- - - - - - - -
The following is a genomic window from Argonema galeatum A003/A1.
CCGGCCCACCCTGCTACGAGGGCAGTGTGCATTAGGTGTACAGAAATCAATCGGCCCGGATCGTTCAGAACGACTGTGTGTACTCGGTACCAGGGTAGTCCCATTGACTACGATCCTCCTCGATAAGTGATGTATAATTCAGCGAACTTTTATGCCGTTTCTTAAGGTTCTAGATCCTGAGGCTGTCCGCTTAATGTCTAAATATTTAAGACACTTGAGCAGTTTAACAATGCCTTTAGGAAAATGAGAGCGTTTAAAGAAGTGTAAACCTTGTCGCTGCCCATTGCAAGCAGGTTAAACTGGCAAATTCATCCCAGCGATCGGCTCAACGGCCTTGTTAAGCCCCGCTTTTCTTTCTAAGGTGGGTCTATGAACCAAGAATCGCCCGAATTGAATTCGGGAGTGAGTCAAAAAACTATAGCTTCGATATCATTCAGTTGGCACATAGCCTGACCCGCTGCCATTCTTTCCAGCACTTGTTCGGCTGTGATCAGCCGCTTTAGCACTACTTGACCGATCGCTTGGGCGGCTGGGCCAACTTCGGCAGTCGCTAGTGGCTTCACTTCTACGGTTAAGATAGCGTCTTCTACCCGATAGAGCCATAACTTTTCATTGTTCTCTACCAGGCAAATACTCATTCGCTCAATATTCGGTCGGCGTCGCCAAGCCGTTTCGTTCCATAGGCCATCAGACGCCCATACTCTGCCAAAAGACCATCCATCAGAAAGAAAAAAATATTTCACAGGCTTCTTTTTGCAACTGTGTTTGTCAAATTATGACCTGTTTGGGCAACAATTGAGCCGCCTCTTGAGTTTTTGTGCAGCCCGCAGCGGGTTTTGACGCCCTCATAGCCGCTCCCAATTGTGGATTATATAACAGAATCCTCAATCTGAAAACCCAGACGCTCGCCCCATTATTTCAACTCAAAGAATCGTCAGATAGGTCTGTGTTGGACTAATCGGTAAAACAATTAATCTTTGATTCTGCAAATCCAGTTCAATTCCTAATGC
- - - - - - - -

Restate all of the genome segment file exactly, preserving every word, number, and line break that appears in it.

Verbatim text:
The following is a genomic window from Argonema galeatum A003/A1.
CCGGCCCACCCTGCTACGAGGGCAGTGTGCATTAGGTGTACAGAAATCAATCGGCCCGGATCGTTCAGAACGACTGTGTGTACTCGGTACCAGGGTAGTCCCATTGACTACGATCCTCCTCGATAAGTGATGTATAATTCAGCGAACTTTTATGCCGTTTCTTAAGGTTCTAGATCCTGAGGCTGTCCGCTTAATGTCTAAATATTTAAGACACTTGAGCAGTTTAACAATGCCTTTAGGAAAATGAGAGCGTTTAAAGAAGTGTAAACCTTGTCGCTGCCCATTGCAAGCAGGTTAAACTGGCAAATTCATCCCAGCGATCGGCTCAACGGCCTTGTTAAGCCCCGCTTTTCTTTCTAAGGTGGGTCTATGAACCAAGAATCGCCCGAATTGAATTCGGGAGTGAGTCAAAAAACTATAGCTTCGATATCATTCAGTTGGCACATAGCCTGACCCGCTGCCATTCTTTCCAGCACTTGTTCGGCTGTGATCAGCCGCTTTAGCACTACTTGACCGATCGCTTGGGCGGCTGGGCCAACTTCGGCAGTCGCTAGTGGCTTCACTTCTACGGTTAAGATAGCGTCTTCTACCCGATAGAGCCATAACTTTTCATTGTTCTCTACCAGGCAAATACTCATTCGCTCAATATTCGGTCGGCGTCGCCAAGCCGTTTCGTTCCATAGGCCATCAGACGCCCATACTCTGCCAAAAGACCATCCATCAGAAAGAAAAAAATATTTCACAGGCTTCTTTTTGCAACTGTGTTTGTCAAATTATGACCTGTTTGGGCAACAATTGAGCCGCCTCTTGAGTTTTTGTGCAGCCCGCAGCGGGTTTTGACGCCCTCATAGCCGCTCCCAATTGTGGATTATATAACAGAATCCTCAATCTGAAAACCCAGACGCTCGCCCCATTATTTCAACTCAAAGAATCGTCAGATAGGTCTGTGTTGGACTAATCGGTAAAACAATTAATCTTTGATTCTGCAAATCCAGTTCAATTCCTAATGC